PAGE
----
6 Clues That Your Back Pain is From Facet Joint Problems
Almost everyone gets back pain at one time or another, right? You lifted that heavy bin the wrong way, your worn-out workstation chair is a nightmare, you were rear-ended, you carry chronic tension in your shoulders, you tried to return an impossible tennis serve and threw out your back…the list goes on and on. But what if you have occasional periods of acute pain and there’s no apparent cause? This might be a signal that your facet joints are in trouble.
The facet joints are small, cartilage-lined points of contact where each individual backbone (vertebra) meets the one above and below it. They both enable your spine to flex during movement and also limit its range of motion. However, if the cartilage wears thin, pain can occur. Things like aging (wear and tear), obesity (extra weight creates a greater burden), a previous injury or trauma to the spine, and weight-bearing jobs are risk factors for facet joint damage.
If you have had no recent back strain or injury but you are starting to experience episodes of upper back pain, lower back pain, or pain that radiates outward from your spine, here are 6 clues that your facet joints may be the source of it:
- The pain occurs occasionally and unpredictably, perhaps scattered over several months.
- When the pain occurs, pressing on the skin in that area may cause soreness or tenderness; the muscles there tighten in response to pressure or movement (guarding reflex).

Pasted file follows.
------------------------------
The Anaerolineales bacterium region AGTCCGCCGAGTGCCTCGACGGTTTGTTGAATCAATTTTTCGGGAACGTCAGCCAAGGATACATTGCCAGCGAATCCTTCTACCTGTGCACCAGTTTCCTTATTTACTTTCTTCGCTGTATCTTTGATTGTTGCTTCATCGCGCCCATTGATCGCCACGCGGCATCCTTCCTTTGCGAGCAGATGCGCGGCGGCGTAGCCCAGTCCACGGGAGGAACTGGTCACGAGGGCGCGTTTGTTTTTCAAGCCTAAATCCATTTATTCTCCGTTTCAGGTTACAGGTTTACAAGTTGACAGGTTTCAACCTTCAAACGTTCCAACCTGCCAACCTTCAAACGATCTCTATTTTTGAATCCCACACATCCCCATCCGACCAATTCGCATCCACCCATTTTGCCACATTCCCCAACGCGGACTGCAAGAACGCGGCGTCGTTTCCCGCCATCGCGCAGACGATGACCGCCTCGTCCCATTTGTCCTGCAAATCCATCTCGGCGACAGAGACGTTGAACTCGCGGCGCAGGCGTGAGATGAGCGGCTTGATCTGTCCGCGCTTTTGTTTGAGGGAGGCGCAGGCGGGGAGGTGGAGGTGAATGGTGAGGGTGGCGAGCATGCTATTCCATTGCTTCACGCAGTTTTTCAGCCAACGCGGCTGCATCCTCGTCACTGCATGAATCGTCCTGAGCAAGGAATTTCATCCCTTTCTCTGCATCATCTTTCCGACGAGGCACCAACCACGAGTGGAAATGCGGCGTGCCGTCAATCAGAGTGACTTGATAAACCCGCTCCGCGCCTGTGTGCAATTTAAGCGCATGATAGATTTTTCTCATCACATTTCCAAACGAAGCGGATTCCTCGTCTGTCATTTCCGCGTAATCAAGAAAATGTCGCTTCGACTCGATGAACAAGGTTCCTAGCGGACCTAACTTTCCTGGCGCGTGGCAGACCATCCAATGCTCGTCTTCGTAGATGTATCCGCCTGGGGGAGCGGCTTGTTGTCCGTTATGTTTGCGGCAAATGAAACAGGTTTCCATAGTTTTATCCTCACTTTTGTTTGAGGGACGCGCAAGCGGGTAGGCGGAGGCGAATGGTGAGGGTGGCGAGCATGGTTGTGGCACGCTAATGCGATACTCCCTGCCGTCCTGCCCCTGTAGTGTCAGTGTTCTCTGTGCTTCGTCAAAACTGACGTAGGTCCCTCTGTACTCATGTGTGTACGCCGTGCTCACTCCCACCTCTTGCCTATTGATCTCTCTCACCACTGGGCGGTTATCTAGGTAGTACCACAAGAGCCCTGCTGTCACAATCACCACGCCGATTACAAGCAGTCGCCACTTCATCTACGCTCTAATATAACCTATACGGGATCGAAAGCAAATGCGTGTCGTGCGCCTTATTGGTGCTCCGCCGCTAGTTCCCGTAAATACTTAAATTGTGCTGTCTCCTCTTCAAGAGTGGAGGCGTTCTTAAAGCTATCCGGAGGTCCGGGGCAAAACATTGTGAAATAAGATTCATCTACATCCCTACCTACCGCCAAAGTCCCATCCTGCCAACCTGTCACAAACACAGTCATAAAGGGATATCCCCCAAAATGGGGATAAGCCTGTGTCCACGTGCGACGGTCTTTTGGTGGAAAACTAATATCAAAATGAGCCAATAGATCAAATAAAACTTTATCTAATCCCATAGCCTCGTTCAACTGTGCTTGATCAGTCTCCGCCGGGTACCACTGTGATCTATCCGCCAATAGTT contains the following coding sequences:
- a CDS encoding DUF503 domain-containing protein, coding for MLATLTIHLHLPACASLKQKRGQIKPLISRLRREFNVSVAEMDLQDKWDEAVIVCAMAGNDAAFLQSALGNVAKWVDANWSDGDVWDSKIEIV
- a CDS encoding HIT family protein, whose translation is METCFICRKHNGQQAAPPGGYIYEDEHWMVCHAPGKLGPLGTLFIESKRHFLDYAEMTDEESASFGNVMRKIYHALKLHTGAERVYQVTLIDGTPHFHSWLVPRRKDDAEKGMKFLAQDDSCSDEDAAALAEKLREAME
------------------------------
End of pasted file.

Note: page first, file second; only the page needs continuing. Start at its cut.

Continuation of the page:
- It may not hurt to bend or lean forward, but doing it backward produces a definite “ouch!”
- If the pain is in the upper spine (between the base of the skull and the top of the ribcage), there may also be shooting or burning pain that radiates across the shoulders and upper back, but not down the arms or into the fingers.
- If the pain is in the lower back, facet joint compression can send nerve pain down into the buttocks and the back of the upper leg (pain that shoots down the front of the leg, or below the knee, is a symptom of another back problem called a herniated disc).
- Sitting for long periods aggravates the lower back pain episode, and riding in a car may be nearly intolerable.
Any back pain that occurs more than once from no particular cause is reason to see a doctor. If facet joint pain is suspected, most doctors will administer one or more numbing injections into the area of spinal pain as a diagnostic test. If the injections bring relief, facet joint deterioration is the culprit. If not, the facet joints are ruled out. However, the Sperling Medical Group suggests seeing a doctor who specializes in diagnosing back pain by first using imaging such as MRI to look for abnormalities. Diagnostic injections may still prove necessary, but sometimes imaging finds important information that can rule injections in or out.
In its early stages of cartilage deterioration, facet joint pain often responds to posture improvements, physical therapy, anti-inflammatory products, and applications of heat or cold. When such measures no longer work, more invasive procedures may be recommended. Our Center offers a non-invasive alternative to treatments that penetrate the skin in order to deaden the nerves. Our treatment is called MR-guided Focused Ultrasound (MRgFUS), which provides durable pain relief for most patients.
If you are experiencing occasional episodes of acute back pain, contact us for more information on diagnostic MRI of the spine as well as facet joint pain treatment using MRgFUS.
- Facet Pain